The first weeks of the legislative session are a time for lawmakers to put forward their favorite ideas that have little chance of becoming law. In most years, that list would include changes to Medicaid, but things are different with the 2017 Kansas Legislature.
Before the Legislature took its midsession break last week, the House passed a bill to expand eligibility for KanCare, the state’s privately managed Medicaid program. Another bill, which would require the three insurance companies that run KanCare to use standardized business processes, remains alive in the Senate.
Legislators returned to Topeka on Monday to resume the session, and it isn’t clear how much farther Medicaid expansion will get.
Previous attempts to expand KanCare eligibility died in committee, and the expansion bill initially had the same fate when the House Health and Human Services committee voted Feb. 20 to table it. But the expansion proposal made a surprise comeback when supporters merged it with another bill and pushed it through the House and Senate.
Sen. Laura Kelly, a Topeka Democrat who serves on the Senate Public Health and Welfare Committee, said she expects that committee will advance the bill but isn’t sure if that chamber’s leadership will bring it to a floor vote.
And if a bill were to gain Senate approval, it could face a veto from Gov. Sam Brownback, who long has said that he doesn’t support expanding KanCare eligibility.
While Medicaid expansion is far from certain, lawmakers have put forward several other bills to change how KanCare runs. Senate Bill 69, which would require the state to come up with standard business procedures for the three KanCare insurance companies, is still alive after Senate leadership sent it to an exempt committee, allowing it to skirt the deadline.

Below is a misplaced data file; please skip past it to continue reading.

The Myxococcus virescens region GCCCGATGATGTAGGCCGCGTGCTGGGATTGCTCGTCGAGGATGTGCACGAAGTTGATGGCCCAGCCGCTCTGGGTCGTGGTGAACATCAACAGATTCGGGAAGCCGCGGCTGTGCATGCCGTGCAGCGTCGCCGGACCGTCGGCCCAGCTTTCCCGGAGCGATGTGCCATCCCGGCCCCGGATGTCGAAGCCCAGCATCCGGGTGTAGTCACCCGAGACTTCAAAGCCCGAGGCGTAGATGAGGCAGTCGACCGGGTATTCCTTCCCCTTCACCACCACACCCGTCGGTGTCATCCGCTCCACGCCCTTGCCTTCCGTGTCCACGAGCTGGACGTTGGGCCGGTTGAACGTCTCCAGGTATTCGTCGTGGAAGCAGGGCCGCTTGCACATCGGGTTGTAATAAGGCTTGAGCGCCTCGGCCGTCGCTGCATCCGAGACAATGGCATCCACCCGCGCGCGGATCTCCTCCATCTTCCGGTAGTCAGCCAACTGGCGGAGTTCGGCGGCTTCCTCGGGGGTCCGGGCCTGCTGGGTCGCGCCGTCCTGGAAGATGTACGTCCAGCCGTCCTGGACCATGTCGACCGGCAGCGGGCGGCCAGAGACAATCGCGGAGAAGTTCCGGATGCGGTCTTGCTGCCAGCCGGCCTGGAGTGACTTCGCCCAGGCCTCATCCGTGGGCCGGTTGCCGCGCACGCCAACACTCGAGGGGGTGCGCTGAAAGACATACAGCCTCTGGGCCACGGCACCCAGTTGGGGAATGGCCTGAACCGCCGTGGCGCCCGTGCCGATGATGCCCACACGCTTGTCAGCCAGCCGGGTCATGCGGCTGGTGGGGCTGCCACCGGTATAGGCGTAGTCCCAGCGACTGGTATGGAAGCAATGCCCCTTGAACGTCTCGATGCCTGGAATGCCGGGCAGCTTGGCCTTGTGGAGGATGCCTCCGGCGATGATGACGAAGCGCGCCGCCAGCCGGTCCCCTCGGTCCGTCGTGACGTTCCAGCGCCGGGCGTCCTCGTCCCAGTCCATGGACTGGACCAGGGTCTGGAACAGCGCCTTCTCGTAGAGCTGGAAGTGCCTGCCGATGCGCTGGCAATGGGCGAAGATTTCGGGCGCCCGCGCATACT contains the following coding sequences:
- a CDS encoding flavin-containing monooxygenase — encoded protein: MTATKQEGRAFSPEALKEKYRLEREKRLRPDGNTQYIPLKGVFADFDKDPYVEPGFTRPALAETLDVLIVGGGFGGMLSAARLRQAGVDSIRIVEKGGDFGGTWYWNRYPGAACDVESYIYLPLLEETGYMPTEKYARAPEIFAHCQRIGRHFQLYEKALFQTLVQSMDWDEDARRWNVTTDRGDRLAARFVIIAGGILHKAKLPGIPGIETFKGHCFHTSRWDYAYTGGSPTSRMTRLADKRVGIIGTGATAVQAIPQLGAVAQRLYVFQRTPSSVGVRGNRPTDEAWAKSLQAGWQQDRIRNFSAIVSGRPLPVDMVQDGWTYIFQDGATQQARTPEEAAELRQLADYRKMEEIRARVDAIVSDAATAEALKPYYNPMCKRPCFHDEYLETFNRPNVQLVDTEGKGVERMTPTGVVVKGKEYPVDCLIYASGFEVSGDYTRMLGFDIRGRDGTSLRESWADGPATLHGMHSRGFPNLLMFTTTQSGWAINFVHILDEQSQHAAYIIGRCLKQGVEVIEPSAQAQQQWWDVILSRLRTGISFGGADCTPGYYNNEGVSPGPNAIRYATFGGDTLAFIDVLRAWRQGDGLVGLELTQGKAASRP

House Bill 2047, which would transfer a KanCare inspector general from the Kansas Department of Health and Environment to the Attorney General’s Office, also went to an exempt committee, giving it an extended lease on life. The inspector general — a position that has been vacant for nearly three years — investigates waste and fraud in the KanCare program that launched in 2013.
Rep. Dan Hawkins, a Republican from Wichita who is chairman of the House Health and Human Services Committee, said he thinks the KanCare inspector general bill has a good chance of getting a vote in the House although some legislators may balk at the $450,000 price tag. The extra funds would raise the inspector general’s salary from the $60,000 KDHE now offers and pay for support staff, he said.
Rep. Susan Concannon, a Beloit Republican who also serves on the House health committee, said the House is taking “baby steps” toward revamping the inspector general’s office. She agreed with Hawkins that a challenging budget year makes the proposal a tougher sell.
“I think it has momentum still,” she said. “There’s still a lot of conversation about that, (but) anything that has a fiscal note is cringeworthy.”